Proverbs 2 begins by a father calling to his son to seek for knowledge and wisdom. He tells the son to seek for understanding and knowledge as if he was seeking for treasure. He says that as you seek for knowledge you will gain the fear of the Lord. We know from Proverbs 9 that, "The fear of the LORD is the beginning of wisdom: and the knowledge of the holy is understanding." Knowledge and wisdom come from God. If that isn’t enough, Proverbs 2 continues in verse 6 with, "For the LORD giveth wisdom: out of his mouth cometh knowledge and understanding." We can learn from these passages that God is the source of all wisdom and knowledge.

In light of these scriptures, I would like to encourage you. Whatever the world around you is saying, trust God. No matter what historians dig up, or evolutionist say, trust God. He alone is the source of all wisdom, knowledge, and understanding. All the intelligence on earth is foolishness before Him. 1 Corinthians 1:25 says, "Because the foolishness of God is wiser than men; and the weakness of God is stronger than men." God is above all in this world. Let us trust what He says and seek Him for the knowledge, wisdom, and understanding that only He can give.

"O the depth of the riches both of the wisdom and knowledge of God! how unsearchable are his judgments, and his ways past finding out!" – Romans 11:33

It’s my life, right?

Have you ever justified a decision by saying, "It’s my life." Or perhaps you have heard someone justify something by saying that they could do whatever they wanted with their life or their body. I would like to share with you, that your life and your body are not yours.

1 Corinthians 6 was written by Paul to the Corinthians. He was rebuking them for their immoral behavior, specifically fornication. Paul made the argument that not only does a person sin against God, but their own body. But he wasn’t through there. He continued by saying, "What? know ye not that your body is the temple of the Holy Ghost which is in you, which ye have of God, and ye are not your own?" Ye are not your own. What a rebuke. God has given us this life on earth. We did not bring ourselves into existence; He created us. We did not deserve to be redeemed from sin, yet He paid the price. Our entire lives have been given unto us for our stewardship.

So I guess my question for you today is: How are you stewarding your body and your life for Christ? Are you using your body and your life for God’s glory? I would like to challenge you, live the life God has given you with the understanding that it isn’t really yours. Every part of our being belongs to God, let us live in light of that truth.

"For ye are bought with a price: therefore glorify God in your body, and in your spirit, which are God’s." – 1 Corinthians 6:20

Is God on your mind?

Have you ever had something on your mind and you just couldn’t stop thinking about it? Maybe you fell in love and all you thought about was that guy/girl. Or perhaps you were waiting for a video game to come out and that’s all you wanted to think about. God wants us to make Him and His commandments our meditation.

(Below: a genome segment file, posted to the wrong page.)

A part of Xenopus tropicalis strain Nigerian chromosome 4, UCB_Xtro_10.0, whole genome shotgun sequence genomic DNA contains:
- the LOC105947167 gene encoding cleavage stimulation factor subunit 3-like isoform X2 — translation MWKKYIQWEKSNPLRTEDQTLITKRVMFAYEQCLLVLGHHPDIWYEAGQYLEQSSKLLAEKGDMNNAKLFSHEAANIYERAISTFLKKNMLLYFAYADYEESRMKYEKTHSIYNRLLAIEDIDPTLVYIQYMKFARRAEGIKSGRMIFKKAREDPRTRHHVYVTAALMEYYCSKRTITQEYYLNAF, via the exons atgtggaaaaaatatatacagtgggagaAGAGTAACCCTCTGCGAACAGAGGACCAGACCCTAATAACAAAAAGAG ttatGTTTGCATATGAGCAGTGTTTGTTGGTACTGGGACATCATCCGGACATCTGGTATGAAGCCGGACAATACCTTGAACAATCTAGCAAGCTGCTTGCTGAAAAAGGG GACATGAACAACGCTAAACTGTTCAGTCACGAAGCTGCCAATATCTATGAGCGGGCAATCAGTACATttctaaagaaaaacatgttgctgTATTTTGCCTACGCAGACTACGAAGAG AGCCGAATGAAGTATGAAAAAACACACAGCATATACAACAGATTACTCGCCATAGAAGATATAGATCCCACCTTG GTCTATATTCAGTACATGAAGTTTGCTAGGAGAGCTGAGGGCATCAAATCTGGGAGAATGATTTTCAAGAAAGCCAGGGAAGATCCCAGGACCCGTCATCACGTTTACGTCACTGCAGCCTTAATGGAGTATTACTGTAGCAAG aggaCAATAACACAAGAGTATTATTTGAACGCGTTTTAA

Psalm 1 speaks of a man who is blessed. In verse two it says he is blessed because, "His delight is in the law of the LORD; and in his law doth he meditate day and night." The word meditation means to think, ponder, muse, murmur, and speak. It simply means that you are thinking on something so much that you eventually murmur and speak it to yourself. Some meanings of meditation even get into singing. In short, God should constantly be on our minds. He should be the thing that we anticipate, we long for, we treasure, we love with all our being.

You see meditation is always associated with a reward. For Isaac, his wife came; for Joshua, he had good success; for the psalmist, he had more understanding than all his teachers. When we refrain from sin and meditate on God and His Word, we will not only grow closer to God, but also receive blessing.

Let’s ask God to teach us to meditate on His Word.

"And he shall be like a tree planted by the rivers of water, that bringeth forth his fruit in his season; his leaf also shall not wither; and whatsoever he doeth shall prosper." – Psalm 1:3

Temptation, and the escape clause

Many times when we are faced with temptation we forget that we have the victory. We may be afraid of temptation. In this devotional, I would like to remind you about the victory you have through Christ.

We should rejoice in temptation. James 1:4 says, "My brethren, count it all joy when ye fall into divers temptations;" James is not saying to be happy when you fall to temptation, but when you are tempted. When we stand strong against temptation, it will strengthen our faith and bring us patience that will allow us to endure through trials.

We don’t have to fear temptation. God promises that He will only allow us to be tempted so far. 1 Corinthians 10:13 says, "But God is faithful, who will not suffer you to be tempted above that ye are able; but will with the temptation also make a way to escape, that ye may be able to bear it." No matter what comes our way, we have the ability to choose a more abundant life with Christ. No matter how much we have fallen to temptation in the past, we don’t have to fall ever again in the future. God has made a way that we do not need to fall to sin. Christ has given us the victory.

So I would like to encourage you, rejoice in temptation. It does not hold power over you. You do not need to fear temptation. God has made a way for us to walk in righteousness continually.

"But God is faithful, who will not suffer you to be tempted above that ye are able; but will with the temptation also make a way to escape, that ye may be able to bear it." – 1 Corinthians 10:13

Isn’t that a great promise!